“We wanted to create a place that encourages the art and non-art student alike to imagine a place where they can use the world God created to actively create and make art,” says Jeff.


Pulling ideas from their discussions with students and alumni, they wanted to create a place that stood out among the rest of the Covenant campus—a place that looked different and incorporated many of the elements students had enjoyed about the Art Barn, including large open spaces and lots of light.


New Art Building


“The new building itself says, ‘I am other,’” says Elissa Weichbrodt, assistant professor of art. “We wanted to communicate that this is where we make things and this is where things happen.”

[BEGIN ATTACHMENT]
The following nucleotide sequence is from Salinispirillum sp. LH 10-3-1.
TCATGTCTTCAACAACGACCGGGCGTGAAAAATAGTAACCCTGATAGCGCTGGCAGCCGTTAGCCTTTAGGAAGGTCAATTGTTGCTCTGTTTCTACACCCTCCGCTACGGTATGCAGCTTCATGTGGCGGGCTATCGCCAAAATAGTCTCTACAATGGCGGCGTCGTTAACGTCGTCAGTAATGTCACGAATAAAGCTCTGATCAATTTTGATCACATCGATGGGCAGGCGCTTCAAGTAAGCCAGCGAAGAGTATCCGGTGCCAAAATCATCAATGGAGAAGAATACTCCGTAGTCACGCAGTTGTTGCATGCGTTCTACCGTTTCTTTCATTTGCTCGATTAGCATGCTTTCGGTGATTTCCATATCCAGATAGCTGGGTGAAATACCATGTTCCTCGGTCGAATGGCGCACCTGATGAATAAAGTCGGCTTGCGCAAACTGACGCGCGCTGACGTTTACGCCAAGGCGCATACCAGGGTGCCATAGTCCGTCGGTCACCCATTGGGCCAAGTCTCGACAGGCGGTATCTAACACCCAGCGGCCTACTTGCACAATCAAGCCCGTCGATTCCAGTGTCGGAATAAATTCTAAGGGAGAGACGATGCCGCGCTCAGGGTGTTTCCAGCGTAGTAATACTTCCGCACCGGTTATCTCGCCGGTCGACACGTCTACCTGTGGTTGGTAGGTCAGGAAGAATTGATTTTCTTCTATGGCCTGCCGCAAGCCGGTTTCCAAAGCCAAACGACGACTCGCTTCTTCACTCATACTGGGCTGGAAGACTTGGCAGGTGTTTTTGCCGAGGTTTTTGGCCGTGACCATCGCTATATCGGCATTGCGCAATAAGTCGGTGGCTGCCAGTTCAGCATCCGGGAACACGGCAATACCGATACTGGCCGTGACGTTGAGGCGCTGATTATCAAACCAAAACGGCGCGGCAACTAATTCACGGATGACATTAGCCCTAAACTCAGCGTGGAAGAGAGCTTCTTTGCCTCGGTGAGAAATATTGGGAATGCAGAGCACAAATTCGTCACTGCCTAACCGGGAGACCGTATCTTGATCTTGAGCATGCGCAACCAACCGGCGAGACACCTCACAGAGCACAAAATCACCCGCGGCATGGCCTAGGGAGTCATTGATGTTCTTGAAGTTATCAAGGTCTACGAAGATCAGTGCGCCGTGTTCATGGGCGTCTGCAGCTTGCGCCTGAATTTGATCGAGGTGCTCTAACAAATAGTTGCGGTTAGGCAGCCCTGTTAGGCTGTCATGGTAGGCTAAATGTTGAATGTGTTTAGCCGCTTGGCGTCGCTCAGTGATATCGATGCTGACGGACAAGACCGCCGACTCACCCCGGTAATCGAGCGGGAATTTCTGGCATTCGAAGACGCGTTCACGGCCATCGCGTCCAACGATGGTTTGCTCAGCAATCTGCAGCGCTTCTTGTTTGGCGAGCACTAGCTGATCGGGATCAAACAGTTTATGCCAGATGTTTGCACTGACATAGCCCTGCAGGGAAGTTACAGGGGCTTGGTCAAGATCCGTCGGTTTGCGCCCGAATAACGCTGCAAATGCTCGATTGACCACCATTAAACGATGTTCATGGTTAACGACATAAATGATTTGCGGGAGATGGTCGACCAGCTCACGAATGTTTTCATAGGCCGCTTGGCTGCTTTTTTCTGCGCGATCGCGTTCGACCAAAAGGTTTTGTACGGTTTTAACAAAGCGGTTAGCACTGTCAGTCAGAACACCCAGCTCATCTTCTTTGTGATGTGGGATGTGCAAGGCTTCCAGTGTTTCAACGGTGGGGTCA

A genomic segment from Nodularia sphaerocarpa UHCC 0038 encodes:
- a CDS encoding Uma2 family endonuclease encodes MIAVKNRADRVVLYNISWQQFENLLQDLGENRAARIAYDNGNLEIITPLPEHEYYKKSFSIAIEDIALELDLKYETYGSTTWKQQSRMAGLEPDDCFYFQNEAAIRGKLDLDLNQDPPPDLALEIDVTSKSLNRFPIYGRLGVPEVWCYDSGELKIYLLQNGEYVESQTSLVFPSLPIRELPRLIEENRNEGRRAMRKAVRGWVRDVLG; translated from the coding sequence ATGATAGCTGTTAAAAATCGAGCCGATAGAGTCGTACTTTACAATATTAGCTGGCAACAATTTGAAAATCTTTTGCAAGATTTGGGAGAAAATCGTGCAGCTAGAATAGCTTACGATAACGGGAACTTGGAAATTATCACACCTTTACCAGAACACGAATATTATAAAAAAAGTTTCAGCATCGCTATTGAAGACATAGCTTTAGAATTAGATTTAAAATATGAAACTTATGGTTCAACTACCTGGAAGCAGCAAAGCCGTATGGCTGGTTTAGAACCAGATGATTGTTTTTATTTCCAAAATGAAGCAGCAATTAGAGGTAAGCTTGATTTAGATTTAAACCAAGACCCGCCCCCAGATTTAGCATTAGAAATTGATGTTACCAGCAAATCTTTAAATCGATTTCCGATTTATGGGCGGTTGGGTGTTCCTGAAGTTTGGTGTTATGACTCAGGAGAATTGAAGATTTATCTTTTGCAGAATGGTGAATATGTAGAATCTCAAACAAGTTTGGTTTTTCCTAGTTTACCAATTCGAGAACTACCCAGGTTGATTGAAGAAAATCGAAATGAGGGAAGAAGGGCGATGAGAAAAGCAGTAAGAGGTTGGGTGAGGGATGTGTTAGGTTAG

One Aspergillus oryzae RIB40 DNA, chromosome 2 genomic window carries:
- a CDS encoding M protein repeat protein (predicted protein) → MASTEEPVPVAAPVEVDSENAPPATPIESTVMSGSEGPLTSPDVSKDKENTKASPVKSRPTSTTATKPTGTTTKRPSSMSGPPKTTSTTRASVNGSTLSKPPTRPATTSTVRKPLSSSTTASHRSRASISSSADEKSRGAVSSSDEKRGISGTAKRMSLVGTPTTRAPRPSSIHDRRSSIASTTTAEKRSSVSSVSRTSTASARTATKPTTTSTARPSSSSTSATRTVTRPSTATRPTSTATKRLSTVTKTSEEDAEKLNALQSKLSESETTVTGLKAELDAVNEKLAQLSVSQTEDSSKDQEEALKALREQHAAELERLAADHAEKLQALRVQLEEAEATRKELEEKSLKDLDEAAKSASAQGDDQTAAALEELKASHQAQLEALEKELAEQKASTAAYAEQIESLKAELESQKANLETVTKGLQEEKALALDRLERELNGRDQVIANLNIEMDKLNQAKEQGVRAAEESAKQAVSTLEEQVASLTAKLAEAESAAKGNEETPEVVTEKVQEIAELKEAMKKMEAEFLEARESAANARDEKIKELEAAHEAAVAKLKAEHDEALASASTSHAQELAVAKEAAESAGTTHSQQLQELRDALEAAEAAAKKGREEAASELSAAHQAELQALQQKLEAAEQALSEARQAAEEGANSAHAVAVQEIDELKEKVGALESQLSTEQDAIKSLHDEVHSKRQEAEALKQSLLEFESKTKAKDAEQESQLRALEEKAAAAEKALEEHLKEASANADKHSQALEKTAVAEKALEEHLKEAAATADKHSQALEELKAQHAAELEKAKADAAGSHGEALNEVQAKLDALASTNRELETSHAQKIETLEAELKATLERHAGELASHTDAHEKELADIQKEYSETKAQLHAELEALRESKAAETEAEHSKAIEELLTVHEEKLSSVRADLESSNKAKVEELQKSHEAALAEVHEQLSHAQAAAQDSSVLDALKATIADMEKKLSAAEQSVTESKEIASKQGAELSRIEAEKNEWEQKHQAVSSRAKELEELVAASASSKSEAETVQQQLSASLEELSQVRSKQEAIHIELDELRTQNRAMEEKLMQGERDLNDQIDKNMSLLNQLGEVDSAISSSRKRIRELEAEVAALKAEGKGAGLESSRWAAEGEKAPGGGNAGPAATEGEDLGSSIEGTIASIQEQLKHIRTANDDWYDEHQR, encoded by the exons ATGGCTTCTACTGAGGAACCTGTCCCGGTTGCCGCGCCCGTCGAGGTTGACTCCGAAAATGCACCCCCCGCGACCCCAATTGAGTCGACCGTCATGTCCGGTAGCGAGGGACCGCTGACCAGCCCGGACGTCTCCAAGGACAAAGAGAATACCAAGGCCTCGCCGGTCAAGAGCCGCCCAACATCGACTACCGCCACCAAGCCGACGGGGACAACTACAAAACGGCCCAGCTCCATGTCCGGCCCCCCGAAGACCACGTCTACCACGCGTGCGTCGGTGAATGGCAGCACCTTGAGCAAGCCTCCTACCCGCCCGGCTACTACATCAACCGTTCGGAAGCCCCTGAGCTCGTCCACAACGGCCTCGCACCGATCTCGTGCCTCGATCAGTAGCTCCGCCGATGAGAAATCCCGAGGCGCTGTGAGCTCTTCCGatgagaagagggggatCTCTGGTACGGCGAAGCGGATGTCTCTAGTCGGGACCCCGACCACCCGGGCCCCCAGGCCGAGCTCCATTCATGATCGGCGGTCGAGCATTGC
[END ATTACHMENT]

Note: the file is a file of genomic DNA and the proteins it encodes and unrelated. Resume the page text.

The building was designed to reflect this otherness. In contrast to the red roof and mountain stone that are characteristic of the architecture throughout the campus, the new facility features a more modern design that incorporates elements of the Art Barn. Old windows from the barn were built into interior walls, providing a way for light and history to flood through the building.


“We were given the privilege of being part of the design process which allowed the department to design a space specifically for its current and future needs,” says Kayb Joseph, professor of art. “The space says, ‘Your gifts and callings matter.’ Its spaciousness and design create a space for imagining and enjoying, and the students are responding with the work they make.”